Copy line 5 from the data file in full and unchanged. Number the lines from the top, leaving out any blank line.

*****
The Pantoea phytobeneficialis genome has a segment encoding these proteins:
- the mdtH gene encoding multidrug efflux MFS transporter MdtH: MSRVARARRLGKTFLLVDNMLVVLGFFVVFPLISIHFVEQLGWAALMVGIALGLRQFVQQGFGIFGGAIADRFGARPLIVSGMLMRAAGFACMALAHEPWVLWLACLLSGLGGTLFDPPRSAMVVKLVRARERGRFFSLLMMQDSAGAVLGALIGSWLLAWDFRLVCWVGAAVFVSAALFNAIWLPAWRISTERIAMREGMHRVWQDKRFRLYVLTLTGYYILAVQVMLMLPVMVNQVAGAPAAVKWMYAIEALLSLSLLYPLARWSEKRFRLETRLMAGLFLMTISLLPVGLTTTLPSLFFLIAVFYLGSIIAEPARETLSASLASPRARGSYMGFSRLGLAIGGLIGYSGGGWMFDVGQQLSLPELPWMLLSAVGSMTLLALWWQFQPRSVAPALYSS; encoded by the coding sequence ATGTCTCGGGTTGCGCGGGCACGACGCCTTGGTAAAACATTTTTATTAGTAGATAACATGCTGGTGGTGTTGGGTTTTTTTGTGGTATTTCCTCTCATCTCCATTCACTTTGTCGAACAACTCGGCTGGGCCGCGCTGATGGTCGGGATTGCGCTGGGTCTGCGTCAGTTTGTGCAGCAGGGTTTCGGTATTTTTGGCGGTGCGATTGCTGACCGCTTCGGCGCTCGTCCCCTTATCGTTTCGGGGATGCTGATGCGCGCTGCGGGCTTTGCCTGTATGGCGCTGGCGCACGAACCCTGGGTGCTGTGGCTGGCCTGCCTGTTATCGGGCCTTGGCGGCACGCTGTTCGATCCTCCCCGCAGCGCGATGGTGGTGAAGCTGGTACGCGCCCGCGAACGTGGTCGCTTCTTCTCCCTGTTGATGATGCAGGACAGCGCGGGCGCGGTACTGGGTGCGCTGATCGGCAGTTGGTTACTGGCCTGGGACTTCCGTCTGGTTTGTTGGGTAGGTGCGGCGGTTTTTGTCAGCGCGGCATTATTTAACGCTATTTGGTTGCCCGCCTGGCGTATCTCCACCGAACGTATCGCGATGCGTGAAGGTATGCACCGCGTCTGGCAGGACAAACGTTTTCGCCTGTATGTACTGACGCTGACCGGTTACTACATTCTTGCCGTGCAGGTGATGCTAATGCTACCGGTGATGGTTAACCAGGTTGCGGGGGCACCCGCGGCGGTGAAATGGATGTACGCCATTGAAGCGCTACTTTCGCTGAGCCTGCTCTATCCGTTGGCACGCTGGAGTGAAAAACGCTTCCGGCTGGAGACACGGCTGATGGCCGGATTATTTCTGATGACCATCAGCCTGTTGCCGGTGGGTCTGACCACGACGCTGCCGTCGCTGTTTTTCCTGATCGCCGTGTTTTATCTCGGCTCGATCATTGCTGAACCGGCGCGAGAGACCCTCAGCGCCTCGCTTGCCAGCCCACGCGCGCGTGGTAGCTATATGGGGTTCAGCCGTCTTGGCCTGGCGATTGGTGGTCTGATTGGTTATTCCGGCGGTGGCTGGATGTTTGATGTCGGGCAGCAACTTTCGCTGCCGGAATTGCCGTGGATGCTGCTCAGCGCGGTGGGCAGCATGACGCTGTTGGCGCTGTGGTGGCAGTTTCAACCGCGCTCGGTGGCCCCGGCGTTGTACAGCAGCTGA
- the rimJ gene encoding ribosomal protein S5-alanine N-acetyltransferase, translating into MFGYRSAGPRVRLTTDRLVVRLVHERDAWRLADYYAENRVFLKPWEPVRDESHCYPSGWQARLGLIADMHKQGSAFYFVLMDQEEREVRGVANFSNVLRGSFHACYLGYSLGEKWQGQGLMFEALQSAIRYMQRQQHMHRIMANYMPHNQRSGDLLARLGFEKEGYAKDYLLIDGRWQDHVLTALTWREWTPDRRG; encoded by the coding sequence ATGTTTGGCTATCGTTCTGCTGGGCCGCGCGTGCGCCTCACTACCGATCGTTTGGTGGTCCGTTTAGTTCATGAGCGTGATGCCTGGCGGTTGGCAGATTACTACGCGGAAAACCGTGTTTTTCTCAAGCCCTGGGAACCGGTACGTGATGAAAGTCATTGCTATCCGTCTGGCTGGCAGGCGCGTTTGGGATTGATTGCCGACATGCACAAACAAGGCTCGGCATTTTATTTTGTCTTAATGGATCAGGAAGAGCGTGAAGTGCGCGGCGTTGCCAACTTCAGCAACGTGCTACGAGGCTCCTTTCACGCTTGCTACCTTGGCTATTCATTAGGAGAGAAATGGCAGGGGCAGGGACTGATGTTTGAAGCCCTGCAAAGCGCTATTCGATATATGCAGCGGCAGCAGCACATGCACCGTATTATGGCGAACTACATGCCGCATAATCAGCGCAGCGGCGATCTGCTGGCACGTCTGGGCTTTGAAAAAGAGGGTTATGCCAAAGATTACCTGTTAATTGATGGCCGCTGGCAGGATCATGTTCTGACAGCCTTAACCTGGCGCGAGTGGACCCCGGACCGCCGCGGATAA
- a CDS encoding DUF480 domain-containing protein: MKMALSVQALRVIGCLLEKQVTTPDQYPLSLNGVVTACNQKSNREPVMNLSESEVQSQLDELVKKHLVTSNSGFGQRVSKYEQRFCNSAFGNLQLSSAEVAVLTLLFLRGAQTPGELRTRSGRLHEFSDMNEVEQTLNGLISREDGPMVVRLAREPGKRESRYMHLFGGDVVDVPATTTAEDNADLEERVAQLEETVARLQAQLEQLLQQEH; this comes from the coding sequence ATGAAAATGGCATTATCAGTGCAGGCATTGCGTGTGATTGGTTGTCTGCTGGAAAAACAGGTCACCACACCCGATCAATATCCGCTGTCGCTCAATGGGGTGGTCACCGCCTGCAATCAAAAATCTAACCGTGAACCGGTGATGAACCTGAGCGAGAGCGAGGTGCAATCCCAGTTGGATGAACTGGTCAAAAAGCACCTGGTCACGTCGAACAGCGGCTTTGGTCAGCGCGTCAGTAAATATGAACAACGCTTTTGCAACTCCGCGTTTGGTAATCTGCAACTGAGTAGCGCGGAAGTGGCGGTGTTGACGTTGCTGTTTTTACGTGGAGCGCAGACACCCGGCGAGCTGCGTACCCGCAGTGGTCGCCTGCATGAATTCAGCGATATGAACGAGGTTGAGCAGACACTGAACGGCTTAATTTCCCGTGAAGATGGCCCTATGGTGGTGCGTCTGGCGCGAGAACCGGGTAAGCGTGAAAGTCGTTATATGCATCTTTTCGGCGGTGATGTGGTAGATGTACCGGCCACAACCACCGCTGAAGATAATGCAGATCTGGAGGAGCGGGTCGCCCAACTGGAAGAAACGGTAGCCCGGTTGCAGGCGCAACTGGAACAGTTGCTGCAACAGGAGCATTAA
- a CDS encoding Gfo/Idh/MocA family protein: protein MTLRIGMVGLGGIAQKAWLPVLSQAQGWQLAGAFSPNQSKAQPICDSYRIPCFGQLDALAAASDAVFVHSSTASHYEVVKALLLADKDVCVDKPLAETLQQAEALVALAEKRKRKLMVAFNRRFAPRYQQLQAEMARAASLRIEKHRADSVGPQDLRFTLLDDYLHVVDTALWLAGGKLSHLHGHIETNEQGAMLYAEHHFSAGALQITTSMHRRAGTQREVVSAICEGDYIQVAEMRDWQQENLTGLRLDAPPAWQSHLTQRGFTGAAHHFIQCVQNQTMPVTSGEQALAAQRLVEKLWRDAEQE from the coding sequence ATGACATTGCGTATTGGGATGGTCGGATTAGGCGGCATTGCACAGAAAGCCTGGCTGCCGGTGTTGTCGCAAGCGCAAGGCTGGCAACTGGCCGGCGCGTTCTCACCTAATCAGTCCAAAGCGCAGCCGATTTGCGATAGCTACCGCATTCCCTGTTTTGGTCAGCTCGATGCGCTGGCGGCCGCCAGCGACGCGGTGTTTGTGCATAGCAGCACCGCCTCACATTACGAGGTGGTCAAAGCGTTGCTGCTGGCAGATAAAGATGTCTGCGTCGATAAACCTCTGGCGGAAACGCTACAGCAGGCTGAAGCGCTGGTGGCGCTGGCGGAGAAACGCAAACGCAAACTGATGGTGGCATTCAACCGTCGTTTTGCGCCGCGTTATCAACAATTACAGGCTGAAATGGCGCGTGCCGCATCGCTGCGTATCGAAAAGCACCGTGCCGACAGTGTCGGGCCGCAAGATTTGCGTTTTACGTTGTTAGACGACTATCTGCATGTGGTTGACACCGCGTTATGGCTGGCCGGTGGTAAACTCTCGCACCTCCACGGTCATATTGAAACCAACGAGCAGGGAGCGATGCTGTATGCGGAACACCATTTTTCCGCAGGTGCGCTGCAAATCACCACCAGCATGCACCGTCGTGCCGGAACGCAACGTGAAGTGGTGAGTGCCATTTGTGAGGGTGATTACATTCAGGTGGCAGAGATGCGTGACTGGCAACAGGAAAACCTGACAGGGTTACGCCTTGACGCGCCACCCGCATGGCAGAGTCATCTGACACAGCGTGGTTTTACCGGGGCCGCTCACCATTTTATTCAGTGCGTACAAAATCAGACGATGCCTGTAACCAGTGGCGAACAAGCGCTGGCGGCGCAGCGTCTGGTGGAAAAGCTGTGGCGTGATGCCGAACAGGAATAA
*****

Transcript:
- a CDS encoding Gfo/Idh/MocA family protein: protein MTLRIGMVGLGGIAQKAWLPVLSQAQGWQLAGAFSPNQSKAQPICDSYRIPCFGQLDALAAASDAVFVHSSTASHYEVVKALLLADKDVCVDKPLAETLQQAEALVALAEKRKRKLMVAFNRRFAPRYQQLQAEMARAASLRIEKHRADSVGPQDLRFTLLDDYLHVVDTALWLAGGKLSHLHGHIETNEQGAMLYAEHHFSAGALQITTSMHRRAGTQREVVSAICEGDYIQVAEMRDWQQENLTGLRLDAPPAWQSHLTQRGFTGAAHHFIQCVQNQTMPVTSGEQALAAQRLVEKLWRDAEQE from the coding sequence ATGACATTGCGTATTGGGATGGTCGGATTAGGCGGCATTGCACAGAAAGCCTGGCTGCCGGTGTTGTCGCAAGCGCAAGGCTGGCAACTGGCCGGCGCGTTCTCACCTAATCAGTCCAAAGCGCAGCCGATTTGCGATAGCTACCGCATTCCCTGTTTTGGTCAGCTCGATGCGCTGGCGGCCGCCAGCGACGCGGTGTTTGTGCATAGCAGCACCGCCTCACATTACGAGGTGGTCAAAGCGTTGCTGCTGGCAGATAAAGATGTCTGCGTCGATAAACCTCTGGCGGAAACGCTACAGCAGGCTGAAGCGCTGGTGGCGCTGGCGGAGAAACGCAAACGCAAACTGATGGTGGCATTCAACCGTCGTTTTGCGCCGCGTTATCAACAATTACAGGCTGAAATGGCGCGTGCCGCATCGCTGCGTATCGAAAAGCACCGTGCCGACAGTGTCGGGCCGCAAGATTTGCGTTTTACGTTGTTAGACGACTATCTGCATGTGGTTGACACCGCGTTATGGCTGGCCGGTGGTAAACTCTCGCACCTCCACGGTCATATTGAAACCAACGAGCAGGGAGCGATGCTGTATGCGGAACACCATTTTTCCGCAGGTGCGCTGCAAATCACCACCAGCATGCACCGTCGTGCCGGAACGCAACGTGAAGTGGTGAGTGCCATTTGTGAGGGTGATTACATTCAGGTGGCAGAGATGCGTGACTGGCAACAGGAAAACCTGACAGGGTTACGCCTTGACGCGCCACCCGCATGGCAGAGTCATCTGACACAGCGTGGTTTTACCGGGGCCGCTCACCATTTTATTCAGTGCGTACAAAATCAGACGATGCCTGTAACCAGTGGCGAACAAGCGCTGGCGGCGCAGCGTCTGGTGGAAAAGCTGTGGCGTGATGCCGAACAGGAATAA